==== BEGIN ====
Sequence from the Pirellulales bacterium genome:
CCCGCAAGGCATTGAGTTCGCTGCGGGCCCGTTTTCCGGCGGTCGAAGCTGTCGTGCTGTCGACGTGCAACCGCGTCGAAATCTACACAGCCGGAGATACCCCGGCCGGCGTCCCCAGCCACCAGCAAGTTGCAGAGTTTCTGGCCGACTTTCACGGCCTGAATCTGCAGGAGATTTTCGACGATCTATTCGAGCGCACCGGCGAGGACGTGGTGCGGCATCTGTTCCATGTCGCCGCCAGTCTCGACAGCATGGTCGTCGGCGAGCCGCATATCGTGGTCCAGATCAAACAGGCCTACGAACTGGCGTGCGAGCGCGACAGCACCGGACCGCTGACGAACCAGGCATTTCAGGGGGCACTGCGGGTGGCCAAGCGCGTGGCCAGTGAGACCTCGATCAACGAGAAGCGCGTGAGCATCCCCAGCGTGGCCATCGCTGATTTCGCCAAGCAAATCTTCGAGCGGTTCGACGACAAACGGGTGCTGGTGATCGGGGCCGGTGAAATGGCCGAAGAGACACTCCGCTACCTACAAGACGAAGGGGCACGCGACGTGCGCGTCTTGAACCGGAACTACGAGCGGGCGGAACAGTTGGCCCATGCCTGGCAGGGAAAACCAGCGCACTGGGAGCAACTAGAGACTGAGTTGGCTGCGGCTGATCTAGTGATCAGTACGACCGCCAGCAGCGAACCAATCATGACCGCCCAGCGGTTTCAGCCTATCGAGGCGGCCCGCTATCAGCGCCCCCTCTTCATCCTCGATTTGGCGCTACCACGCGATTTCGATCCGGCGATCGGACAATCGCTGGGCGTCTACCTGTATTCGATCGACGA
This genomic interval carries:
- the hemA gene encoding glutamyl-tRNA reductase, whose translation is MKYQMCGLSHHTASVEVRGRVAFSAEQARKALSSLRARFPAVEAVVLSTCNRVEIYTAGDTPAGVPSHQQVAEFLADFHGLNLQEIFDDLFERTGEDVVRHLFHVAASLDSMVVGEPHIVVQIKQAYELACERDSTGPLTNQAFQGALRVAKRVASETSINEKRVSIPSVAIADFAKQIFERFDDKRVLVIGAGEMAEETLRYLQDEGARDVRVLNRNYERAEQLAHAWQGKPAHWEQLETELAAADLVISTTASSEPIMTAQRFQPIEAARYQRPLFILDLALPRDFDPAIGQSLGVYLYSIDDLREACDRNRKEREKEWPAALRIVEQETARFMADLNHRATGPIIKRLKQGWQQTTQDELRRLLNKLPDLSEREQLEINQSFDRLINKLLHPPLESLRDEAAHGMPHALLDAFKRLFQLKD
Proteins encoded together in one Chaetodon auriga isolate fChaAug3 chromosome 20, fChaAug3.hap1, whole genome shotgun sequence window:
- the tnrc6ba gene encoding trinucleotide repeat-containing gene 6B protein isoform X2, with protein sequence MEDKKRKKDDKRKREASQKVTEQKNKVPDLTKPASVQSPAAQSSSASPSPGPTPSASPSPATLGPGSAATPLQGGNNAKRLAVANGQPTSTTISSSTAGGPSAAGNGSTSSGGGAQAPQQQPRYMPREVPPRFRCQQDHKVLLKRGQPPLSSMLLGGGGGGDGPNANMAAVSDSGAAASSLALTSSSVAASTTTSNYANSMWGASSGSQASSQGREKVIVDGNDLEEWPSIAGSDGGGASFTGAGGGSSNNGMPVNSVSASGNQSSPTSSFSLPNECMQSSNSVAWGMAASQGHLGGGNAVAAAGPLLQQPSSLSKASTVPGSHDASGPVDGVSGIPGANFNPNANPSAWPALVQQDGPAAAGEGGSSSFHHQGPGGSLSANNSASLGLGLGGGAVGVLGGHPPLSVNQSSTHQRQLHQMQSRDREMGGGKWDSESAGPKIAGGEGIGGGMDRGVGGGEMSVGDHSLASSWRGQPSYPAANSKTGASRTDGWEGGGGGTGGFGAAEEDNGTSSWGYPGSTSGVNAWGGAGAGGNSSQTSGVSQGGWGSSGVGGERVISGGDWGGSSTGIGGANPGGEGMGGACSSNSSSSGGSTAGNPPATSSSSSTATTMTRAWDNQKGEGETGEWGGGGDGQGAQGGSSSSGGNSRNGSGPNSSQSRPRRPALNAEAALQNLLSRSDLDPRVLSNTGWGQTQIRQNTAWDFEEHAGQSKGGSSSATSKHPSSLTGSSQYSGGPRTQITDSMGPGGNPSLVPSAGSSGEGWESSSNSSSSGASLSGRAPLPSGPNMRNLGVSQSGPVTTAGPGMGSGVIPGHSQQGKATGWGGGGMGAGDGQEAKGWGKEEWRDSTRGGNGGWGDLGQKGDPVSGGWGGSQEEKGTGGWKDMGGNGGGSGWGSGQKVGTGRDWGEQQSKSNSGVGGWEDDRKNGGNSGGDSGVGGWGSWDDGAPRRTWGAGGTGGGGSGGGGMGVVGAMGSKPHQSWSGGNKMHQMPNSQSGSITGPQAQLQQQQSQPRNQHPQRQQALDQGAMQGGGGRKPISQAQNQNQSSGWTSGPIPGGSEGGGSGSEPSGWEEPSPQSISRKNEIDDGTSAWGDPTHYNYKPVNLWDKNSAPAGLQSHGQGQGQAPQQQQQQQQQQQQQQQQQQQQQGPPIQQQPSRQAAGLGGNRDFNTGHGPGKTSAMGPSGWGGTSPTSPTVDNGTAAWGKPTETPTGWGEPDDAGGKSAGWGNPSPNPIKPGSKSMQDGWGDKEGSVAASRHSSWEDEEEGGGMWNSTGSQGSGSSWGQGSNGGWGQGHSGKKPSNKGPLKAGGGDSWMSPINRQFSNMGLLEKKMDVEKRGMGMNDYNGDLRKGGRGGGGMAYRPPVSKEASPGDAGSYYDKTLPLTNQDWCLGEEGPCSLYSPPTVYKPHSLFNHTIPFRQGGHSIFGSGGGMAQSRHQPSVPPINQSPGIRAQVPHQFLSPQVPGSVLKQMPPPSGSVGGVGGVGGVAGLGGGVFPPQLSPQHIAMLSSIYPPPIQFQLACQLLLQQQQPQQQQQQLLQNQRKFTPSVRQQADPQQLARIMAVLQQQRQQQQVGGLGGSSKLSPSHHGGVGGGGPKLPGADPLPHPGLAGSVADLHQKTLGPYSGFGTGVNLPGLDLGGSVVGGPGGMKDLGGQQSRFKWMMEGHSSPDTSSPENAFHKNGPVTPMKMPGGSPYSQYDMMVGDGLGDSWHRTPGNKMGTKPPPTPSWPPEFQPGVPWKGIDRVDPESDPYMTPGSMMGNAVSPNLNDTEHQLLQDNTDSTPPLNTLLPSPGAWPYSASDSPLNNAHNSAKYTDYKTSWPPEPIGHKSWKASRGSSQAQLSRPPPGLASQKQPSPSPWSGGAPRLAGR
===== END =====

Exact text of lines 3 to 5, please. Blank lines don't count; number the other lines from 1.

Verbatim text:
This genomic interval carries:
- the hemA gene encoding glutamyl-tRNA reductase, whose translation is MKYQMCGLSHHTASVEVRGRVAFSAEQARKALSSLRARFPAVEAVVLSTCNRVEIYTAGDTPAGVPSHQQVAEFLADFHGLNLQEIFDDLFERTGEDVVRHLFHVAASLDSMVVGEPHIVVQIKQAYELACERDSTGPLTNQAFQGALRVAKRVASETSINEKRVSIPSVAIADFAKQIFERFDDKRVLVIGAGEMAEETLRYLQDEGARDVRVLNRNYERAEQLAHAWQGKPAHWEQLETELAAADLVISTTASSEPIMTAQRFQPIEAARYQRPLFILDLALPRDFDPAIGQSLGVYLYSIDDLREACDRNRKEREKEWPAALRIVEQETARFMADLNHRATGPIIKRLKQGWQQTTQDELRRLLNKLPDLSEREQLEINQSFDRLINKLLHPPLESLRDEAAHGMPHALLDAFKRLFQLKD
Proteins encoded together in one Chaetodon auriga isolate fChaAug3 chromosome 20, fChaAug3.hap1, whole genome shotgun sequence window: